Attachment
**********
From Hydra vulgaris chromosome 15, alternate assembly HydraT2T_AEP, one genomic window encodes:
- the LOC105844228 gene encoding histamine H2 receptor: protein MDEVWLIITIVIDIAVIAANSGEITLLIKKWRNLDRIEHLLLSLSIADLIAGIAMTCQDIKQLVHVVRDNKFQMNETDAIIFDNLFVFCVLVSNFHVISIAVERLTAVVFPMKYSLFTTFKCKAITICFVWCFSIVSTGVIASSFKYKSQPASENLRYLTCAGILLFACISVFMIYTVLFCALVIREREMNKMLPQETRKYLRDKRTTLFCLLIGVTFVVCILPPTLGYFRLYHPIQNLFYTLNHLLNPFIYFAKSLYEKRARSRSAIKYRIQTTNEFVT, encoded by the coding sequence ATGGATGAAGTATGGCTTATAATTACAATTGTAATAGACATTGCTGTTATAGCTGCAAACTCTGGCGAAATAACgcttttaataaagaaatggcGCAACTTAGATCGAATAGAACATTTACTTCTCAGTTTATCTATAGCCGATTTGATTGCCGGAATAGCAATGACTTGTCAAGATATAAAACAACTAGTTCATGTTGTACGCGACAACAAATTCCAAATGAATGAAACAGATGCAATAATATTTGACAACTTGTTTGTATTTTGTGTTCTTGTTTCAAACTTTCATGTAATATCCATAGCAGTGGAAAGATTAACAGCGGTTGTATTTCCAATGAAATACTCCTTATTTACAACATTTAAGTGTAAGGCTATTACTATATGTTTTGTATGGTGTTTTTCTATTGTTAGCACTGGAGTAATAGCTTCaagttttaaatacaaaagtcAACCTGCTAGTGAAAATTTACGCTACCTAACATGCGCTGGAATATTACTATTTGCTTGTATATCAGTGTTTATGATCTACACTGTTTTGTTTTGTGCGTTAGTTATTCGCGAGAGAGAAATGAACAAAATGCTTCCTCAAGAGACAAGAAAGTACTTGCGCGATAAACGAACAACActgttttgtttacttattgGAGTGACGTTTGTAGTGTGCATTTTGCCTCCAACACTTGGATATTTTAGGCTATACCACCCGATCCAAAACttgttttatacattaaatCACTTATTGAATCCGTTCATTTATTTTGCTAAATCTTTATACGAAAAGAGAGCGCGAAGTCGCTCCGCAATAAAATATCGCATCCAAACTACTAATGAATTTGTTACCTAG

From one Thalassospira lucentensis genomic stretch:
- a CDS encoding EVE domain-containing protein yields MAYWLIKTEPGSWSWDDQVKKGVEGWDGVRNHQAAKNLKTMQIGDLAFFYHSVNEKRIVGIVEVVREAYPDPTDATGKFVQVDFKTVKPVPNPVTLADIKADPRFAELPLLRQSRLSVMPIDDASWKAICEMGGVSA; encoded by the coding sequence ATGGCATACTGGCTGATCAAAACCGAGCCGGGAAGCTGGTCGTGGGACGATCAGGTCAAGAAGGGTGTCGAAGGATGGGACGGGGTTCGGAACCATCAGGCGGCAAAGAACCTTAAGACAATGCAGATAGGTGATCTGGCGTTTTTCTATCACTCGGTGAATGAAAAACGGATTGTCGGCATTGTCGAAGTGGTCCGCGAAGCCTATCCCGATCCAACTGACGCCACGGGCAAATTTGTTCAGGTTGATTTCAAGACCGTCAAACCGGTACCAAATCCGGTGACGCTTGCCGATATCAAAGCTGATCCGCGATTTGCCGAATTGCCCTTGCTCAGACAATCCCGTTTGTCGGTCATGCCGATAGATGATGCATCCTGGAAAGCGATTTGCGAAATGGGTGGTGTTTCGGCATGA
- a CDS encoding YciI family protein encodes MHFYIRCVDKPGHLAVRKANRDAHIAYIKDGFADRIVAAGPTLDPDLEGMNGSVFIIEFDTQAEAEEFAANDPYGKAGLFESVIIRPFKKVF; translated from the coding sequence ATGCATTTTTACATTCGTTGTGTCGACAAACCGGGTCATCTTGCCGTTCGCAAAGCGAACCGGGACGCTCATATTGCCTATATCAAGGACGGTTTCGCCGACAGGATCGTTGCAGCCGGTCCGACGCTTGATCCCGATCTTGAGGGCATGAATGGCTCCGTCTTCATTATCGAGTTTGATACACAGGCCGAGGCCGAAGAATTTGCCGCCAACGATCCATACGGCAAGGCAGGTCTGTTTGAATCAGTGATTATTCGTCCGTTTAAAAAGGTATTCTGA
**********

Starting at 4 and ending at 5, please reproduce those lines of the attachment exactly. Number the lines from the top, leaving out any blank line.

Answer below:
- a CDS encoding EVE domain-containing protein yields MAYWLIKTEPGSWSWDDQVKKGVEGWDGVRNHQAAKNLKTMQIGDLAFFYHSVNEKRIVGIVEVVREAYPDPTDATGKFVQVDFKTVKPVPNPVTLADIKADPRFAELPLLRQSRLSVMPIDDASWKAICEMGGVSA; encoded by the coding sequence ATGGCATACTGGCTGATCAAAACCGAGCCGGGAAGCTGGTCGTGGGACGATCAGGTCAAGAAGGGTGTCGAAGGATGGGACGGGGTTCGGAACCATCAGGCGGCAAAGAACCTTAAGACAATGCAGATAGGTGATCTGGCGTTTTTCTATCACTCGGTGAATGAAAAACGGATTGTCGGCATTGTCGAAGTGGTCCGCGAAGCCTATCCCGATCCAACTGACGCCACGGGCAAATTTGTTCAGGTTGATTTCAAGACCGTCAAACCGGTACCAAATCCGGTGACGCTTGCCGATATCAAAGCTGATCCGCGATTTGCCGAATTGCCCTTGCTCAGACAATCCCGTTTGTCGGTCATGCCGATAGATGATGCATCCTGGAAAGCGATTTGCGAAATGGGTGGTGTTTCGGCATGA
- a CDS encoding YciI family protein encodes MHFYIRCVDKPGHLAVRKANRDAHIAYIKDGFADRIVAAGPTLDPDLEGMNGSVFIIEFDTQAEAEEFAANDPYGKAGLFESVIIRPFKKVF; translated from the coding sequence ATGCATTTTTACATTCGTTGTGTCGACAAACCGGGTCATCTTGCCGTTCGCAAAGCGAACCGGGACGCTCATATTGCCTATATCAAGGACGGTTTCGCCGACAGGATCGTTGCAGCCGGTCCGACGCTTGATCCCGATCTTGAGGGCATGAATGGCTCCGTCTTCATTATCGAGTTTGATACACAGGCCGAGGCCGAAGAATTTGCCGCCAACGATCCATACGGCAAGGCAGGTCTGTTTGAATCAGTGATTATTCGTCCGTTTAAAAAGGTATTCTGA